We entered the Canal de Garonne on a fine April afternoon, having expected to spend the night in the Port d’Embourchure at Toulouse because of a canal closure. However jst as we were picking our spot for the night our friendly eclusier Henri appeared and waved to let us know that the canal had re-opened; hooray!
We went through the brick bridge separating the port basin from the canal and were off on a long straight stretch. This included going past the football stadium, where a swing bridge is brought into operation on match days facilitate fans crossing to the game; no match today though.
The sport that was in full swing was rowing, seemingly for a group of youngsters who had never rowed before. Their antics retying to set their boats in the right direction and not be under our prow!
We reached the first écluse, Lalande, and moved through without mishap. These locks are brick lined – different to the stone lining we usually see. They also have an overspill taken just above the lock, round into it’s own stream, sometimes trough a mill, and back into he canal below the lock; more of this later.
Ahead of us at the second lock, Lacourtensort, we could see a min-queue of two boats waiting to go down. Stu slowed our speed and we almost drifted along towards the ‘pole-that-we must-not touch-until-those-boats-have set-the-lock-in-motion.’ It seemed to take ages, and when they did finally move ahead into the lock the first seemed to get stuck in the entrance. We watched what we could see through the binoculars, and finally they were in and going down. I turned the lock pole correctly and we moved forward.
Now it was our turn and as we entered there was our friend Henri, yellow control box round his waist. Yes, the lock was out-of-order, but his magic yellow box could see us through. Merci Henri. We bid him au revoir and à bientôt as we steamed on downstream.
There was no waiting at the next écluse; pole turned, lock filled, gates opened, we went in, tied up, button pressed and the gates closed …. almost! We stood in the sun awaiting the descent, but nothing. Just an attractive old lock house and an old Citroen Dianne bleu.
After a while Stewart noticed that the top gate was not quite shut. He tried to close it; no luck. So he pressed the ‘please come and help us’ button; no reply. He tried again, I tried, and I tried again; no-one answered. Hmmm.
It’s very nice in this lock. We wouldn’t have minded staying there for the night. But we thought we had better keep trying. I phoned a number written in biro on the control panel; no answer, but in broken French I left a message. Then, the third time lucky approach – I looked up the number of the canal office in Toulouse and phoned that; success.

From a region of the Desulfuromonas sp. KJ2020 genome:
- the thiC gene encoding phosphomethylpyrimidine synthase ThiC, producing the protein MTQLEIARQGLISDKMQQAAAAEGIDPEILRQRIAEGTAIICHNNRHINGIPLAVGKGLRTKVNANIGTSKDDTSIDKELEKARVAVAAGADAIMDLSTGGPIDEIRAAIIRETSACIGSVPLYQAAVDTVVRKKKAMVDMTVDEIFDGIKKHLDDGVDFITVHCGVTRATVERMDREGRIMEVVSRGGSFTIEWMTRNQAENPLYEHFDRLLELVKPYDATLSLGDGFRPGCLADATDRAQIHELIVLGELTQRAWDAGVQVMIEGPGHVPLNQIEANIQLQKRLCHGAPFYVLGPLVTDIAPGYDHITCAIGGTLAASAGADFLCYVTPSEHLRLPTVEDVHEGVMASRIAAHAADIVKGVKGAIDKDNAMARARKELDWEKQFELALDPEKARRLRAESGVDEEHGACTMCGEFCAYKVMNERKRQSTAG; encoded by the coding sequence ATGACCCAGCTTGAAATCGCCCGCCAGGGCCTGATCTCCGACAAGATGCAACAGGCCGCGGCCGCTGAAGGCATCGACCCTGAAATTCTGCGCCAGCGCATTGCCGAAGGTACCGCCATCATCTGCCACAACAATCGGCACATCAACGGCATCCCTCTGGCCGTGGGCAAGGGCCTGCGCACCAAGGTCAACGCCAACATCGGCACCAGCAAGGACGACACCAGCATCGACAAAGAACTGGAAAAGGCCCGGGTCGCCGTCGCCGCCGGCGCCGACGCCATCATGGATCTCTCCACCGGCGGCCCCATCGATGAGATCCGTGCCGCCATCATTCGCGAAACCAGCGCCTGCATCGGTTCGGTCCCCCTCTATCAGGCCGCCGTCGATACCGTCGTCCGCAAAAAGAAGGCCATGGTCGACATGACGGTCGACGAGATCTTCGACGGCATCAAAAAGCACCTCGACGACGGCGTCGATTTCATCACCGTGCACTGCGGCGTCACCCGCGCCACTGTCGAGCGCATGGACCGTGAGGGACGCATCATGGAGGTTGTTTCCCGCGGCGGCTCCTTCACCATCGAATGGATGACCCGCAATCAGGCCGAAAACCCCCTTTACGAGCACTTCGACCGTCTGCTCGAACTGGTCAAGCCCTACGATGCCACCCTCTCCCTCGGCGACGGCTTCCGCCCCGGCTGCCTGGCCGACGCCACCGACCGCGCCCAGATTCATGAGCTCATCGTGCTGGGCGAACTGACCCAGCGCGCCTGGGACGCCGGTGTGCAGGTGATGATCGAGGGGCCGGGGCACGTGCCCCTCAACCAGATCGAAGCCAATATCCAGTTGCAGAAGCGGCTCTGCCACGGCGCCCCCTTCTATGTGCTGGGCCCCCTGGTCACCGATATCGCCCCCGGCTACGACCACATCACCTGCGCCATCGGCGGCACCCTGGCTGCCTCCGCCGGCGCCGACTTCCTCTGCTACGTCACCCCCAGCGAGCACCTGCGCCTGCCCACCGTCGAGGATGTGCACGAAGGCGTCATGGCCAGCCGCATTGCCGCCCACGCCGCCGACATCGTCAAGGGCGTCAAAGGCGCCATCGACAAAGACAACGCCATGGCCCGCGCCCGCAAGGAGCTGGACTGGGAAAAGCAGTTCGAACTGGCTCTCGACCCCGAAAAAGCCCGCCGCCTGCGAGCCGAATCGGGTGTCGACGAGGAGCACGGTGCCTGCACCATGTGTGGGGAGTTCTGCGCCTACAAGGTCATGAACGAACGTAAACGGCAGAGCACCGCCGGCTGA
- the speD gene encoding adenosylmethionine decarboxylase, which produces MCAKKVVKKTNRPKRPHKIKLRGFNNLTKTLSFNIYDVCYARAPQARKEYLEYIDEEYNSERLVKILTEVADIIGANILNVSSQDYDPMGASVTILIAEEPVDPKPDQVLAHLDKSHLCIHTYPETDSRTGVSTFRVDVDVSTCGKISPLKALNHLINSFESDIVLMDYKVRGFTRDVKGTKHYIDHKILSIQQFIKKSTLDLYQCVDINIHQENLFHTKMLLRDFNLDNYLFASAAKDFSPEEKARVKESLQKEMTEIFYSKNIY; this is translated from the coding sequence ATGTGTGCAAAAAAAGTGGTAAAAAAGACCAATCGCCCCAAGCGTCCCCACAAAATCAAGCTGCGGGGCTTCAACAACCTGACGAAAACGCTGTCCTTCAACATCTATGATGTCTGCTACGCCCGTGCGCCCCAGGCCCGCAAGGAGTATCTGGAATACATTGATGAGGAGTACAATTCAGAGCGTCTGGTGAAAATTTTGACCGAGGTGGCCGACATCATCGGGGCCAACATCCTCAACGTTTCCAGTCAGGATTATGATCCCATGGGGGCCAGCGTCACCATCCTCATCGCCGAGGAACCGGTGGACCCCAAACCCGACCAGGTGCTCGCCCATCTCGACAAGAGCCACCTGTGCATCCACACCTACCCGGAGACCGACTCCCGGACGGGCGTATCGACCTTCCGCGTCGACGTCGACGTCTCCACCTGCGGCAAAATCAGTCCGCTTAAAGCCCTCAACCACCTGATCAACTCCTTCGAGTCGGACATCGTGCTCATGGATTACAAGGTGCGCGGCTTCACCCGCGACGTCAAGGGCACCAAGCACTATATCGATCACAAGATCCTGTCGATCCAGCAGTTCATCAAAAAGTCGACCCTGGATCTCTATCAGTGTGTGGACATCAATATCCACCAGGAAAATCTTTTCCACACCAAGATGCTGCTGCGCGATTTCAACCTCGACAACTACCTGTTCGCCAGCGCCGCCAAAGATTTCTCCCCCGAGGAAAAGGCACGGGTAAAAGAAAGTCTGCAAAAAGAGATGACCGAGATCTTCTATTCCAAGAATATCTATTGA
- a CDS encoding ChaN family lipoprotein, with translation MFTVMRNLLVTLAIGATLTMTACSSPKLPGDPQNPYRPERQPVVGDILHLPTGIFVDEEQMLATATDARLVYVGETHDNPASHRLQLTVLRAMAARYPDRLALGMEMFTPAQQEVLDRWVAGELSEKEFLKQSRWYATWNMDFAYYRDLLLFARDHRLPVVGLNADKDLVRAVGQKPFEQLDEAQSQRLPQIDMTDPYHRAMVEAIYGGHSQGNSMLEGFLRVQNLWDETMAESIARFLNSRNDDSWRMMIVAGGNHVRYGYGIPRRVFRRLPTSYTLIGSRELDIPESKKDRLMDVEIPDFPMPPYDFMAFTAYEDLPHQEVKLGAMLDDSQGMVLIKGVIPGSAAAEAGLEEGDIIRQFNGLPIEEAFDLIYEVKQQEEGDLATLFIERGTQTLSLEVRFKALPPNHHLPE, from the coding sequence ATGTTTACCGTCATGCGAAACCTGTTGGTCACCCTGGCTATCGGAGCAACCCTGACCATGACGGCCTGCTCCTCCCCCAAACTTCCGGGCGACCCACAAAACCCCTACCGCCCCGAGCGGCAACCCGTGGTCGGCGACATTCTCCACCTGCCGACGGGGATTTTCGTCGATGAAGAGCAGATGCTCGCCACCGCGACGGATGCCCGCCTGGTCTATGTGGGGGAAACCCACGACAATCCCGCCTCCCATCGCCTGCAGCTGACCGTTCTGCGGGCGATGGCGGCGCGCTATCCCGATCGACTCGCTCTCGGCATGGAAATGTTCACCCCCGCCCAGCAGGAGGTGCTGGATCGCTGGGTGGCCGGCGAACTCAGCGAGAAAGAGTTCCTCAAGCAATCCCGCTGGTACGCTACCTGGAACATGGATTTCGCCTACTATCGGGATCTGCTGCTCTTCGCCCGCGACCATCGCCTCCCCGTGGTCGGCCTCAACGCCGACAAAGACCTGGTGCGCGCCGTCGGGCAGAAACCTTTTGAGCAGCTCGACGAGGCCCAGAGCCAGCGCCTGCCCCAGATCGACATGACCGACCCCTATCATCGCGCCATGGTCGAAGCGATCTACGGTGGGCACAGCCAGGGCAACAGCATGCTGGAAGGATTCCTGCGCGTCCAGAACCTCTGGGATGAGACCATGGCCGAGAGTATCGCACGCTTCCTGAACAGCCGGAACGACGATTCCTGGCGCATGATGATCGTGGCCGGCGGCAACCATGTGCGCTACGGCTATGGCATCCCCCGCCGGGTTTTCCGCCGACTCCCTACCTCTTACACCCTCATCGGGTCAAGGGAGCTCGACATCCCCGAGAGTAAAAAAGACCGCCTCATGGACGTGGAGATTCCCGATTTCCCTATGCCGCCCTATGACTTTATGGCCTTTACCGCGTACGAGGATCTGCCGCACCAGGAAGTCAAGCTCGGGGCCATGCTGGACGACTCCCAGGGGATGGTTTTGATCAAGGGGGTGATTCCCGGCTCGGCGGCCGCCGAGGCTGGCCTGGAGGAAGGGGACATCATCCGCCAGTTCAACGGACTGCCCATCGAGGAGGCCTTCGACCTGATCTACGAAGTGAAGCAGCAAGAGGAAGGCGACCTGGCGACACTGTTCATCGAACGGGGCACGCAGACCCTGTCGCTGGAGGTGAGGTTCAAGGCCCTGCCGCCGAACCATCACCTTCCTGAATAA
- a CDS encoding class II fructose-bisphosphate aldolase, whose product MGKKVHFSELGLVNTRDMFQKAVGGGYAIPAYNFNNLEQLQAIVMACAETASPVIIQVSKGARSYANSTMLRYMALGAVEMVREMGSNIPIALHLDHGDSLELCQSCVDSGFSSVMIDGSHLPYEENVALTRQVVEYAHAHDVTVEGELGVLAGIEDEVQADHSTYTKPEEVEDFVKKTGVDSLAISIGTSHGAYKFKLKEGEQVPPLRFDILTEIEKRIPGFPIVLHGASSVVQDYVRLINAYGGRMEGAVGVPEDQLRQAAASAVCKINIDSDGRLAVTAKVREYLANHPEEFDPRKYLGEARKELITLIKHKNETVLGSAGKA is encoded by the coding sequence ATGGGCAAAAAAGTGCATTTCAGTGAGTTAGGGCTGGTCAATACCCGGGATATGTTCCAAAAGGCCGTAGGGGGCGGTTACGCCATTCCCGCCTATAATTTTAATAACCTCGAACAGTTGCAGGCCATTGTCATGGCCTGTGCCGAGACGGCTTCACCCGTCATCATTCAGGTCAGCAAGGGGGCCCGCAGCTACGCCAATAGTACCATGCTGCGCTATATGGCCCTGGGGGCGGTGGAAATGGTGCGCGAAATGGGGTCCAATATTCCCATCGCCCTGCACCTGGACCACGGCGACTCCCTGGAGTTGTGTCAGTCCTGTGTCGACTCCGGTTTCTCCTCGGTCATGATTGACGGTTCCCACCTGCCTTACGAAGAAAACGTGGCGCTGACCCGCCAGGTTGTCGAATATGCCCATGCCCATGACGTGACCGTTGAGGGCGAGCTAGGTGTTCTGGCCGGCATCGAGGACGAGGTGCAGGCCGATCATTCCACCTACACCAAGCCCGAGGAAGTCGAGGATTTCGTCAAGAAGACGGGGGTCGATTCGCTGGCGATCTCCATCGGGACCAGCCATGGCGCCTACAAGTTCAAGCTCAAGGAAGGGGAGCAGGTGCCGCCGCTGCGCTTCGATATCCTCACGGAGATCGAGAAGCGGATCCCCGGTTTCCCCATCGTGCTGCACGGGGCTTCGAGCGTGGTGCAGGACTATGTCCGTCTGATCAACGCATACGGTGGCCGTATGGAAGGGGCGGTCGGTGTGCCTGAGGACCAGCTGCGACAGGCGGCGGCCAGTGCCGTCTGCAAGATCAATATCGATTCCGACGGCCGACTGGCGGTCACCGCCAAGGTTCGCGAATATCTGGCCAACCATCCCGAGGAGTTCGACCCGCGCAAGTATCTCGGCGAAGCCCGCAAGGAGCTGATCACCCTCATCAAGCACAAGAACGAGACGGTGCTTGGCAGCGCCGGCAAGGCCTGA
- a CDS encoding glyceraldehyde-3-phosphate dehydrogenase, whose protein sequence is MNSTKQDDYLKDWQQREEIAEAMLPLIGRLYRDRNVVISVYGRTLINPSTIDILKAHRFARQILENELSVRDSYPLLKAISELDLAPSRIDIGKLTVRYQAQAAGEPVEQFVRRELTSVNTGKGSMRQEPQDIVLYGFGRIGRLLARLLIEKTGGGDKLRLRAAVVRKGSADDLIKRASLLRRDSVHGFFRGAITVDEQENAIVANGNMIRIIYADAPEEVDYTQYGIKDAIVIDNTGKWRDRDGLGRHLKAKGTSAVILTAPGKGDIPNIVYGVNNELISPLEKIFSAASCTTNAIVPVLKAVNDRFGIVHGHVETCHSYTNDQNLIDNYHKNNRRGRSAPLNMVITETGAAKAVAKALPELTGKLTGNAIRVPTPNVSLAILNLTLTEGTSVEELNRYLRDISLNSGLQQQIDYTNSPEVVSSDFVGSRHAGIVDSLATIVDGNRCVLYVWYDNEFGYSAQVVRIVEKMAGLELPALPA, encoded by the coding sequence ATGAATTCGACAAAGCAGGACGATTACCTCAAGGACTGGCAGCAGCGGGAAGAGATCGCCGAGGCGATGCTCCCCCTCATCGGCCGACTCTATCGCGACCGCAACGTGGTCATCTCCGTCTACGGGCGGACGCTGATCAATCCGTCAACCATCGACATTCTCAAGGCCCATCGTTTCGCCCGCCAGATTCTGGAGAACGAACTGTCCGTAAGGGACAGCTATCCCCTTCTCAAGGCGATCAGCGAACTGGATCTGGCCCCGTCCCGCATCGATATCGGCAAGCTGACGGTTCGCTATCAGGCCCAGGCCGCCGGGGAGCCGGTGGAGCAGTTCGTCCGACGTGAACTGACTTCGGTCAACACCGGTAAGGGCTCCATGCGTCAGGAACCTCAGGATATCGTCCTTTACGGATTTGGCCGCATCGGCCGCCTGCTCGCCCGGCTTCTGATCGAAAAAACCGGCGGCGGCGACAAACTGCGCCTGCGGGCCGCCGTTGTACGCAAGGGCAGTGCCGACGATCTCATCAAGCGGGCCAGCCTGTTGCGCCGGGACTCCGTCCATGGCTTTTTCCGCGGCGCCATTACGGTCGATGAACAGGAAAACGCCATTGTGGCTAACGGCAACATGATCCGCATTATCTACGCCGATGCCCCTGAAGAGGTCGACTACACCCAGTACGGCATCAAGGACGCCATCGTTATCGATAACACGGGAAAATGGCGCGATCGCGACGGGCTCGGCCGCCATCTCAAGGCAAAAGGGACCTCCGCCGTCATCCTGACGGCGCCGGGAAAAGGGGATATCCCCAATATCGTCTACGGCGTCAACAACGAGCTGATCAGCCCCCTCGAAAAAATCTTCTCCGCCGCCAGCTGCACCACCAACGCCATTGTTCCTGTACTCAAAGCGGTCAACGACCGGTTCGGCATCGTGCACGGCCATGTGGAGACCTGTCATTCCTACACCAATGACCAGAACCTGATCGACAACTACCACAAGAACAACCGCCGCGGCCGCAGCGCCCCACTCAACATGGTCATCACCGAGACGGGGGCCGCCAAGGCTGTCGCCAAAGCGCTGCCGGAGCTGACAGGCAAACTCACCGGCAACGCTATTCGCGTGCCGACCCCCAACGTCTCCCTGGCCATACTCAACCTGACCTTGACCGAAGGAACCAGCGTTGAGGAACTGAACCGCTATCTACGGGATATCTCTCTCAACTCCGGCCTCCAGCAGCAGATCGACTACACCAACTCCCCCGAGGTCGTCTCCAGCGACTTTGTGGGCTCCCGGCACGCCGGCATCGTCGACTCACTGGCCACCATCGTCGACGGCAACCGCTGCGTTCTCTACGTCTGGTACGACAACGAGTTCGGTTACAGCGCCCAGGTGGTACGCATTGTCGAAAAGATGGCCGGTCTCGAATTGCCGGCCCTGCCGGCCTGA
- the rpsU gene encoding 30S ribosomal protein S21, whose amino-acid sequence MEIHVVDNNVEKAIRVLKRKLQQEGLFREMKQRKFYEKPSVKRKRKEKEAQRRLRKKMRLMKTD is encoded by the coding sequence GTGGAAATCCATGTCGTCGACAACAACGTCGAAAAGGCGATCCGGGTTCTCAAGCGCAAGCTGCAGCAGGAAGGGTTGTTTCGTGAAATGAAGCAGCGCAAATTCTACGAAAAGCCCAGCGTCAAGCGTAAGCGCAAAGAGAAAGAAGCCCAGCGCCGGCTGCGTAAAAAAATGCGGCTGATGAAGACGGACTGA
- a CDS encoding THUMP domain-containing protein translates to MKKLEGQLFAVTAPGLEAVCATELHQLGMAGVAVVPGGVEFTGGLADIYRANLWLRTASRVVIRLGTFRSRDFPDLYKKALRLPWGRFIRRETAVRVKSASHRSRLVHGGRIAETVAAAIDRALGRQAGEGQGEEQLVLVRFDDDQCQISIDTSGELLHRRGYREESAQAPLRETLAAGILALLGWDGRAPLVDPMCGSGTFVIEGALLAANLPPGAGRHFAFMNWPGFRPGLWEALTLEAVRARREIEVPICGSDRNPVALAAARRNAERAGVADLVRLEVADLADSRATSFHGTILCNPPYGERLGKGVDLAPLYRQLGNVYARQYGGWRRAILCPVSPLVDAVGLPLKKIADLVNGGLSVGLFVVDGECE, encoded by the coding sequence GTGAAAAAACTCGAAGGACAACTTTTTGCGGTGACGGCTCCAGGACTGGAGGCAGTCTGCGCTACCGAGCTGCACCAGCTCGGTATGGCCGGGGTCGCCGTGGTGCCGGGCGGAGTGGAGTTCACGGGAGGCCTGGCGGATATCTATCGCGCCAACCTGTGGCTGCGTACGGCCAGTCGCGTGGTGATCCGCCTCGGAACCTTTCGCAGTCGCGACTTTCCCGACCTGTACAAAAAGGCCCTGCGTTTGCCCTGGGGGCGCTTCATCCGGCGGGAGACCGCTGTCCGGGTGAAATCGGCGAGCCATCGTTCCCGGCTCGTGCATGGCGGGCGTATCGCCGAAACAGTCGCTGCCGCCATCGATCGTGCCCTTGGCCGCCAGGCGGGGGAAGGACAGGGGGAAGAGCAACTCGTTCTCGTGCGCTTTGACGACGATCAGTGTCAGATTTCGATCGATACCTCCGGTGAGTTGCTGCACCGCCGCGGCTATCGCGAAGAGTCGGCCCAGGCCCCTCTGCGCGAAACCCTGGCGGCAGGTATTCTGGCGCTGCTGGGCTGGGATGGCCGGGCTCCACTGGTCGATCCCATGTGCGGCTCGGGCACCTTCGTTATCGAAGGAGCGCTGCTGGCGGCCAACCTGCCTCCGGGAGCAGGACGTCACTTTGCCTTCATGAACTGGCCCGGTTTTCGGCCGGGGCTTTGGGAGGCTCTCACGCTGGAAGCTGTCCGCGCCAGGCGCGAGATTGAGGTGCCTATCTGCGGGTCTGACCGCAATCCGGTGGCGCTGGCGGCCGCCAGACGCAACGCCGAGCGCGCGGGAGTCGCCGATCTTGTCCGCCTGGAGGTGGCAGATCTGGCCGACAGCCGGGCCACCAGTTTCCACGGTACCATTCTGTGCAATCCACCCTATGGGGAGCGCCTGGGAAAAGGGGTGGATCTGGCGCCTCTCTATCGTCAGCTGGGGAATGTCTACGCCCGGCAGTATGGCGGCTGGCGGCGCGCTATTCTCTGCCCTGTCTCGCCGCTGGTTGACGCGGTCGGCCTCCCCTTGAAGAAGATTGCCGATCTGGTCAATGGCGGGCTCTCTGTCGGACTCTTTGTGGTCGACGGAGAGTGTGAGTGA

[While we waited for the éclusier cavalry to arrive I thought I would get a record of the Canal de Garonne locks – here it is – water taken off above the lock into a pond, then reinjected below the lock. Also the way to tie up is different – poles fore and aft down which the rope can slide.]
We had so much success with our various phone calls that two éclusiers turned up – Henri and his colleague. A bit of gate opening and closing and the system had re-booted.
As we were leaving I asked if there was anywhere to moor nearby. My French must be improving because he understood the question and I understood the answer – under the second bridge along was a nice quiet mooring.
Although sounding strange, we though we would give it a try. It was strangely lovely – an almost unused bridge at Fenouillet with grassy banks and pleasant walks.
I went for a short walk around the village and its surrounding lakes, got lost, and returned an hour and a half later! The village is a bit of a dormitory for Toulouse, but pleasant nonetheless, with a good group of small shops and a pretty church.
The sun was sinking as I returned, the water calm and reflective.
We considered staying a second night, but with storms forecast for Sunday and a public holiday with closed locks Monday we decided to crack on downstream the next morning. We planned an 18km journey with 6 locks to Grisolles.
This was a pleasant and uneventful journey through countryside and rural economy, alongside the railway track.
The first lock, Lespinasse, was a gentle 2.58m deep. As we left I caught a photo of the water coming back into the canal, typical as explained above of the Canal de Garonne.
There was an interesting stretch near Castelnau-d’Estrétefonds, firstly taking the canal over the river Hers on an aqueduct …..
….. then into a widening of the canal to allow barges to swing round into the lock entrance, which was at an angle to the aqueduct.
After a few hundred yards there was a second lock, taking Calliope down to continue in a straight line North West.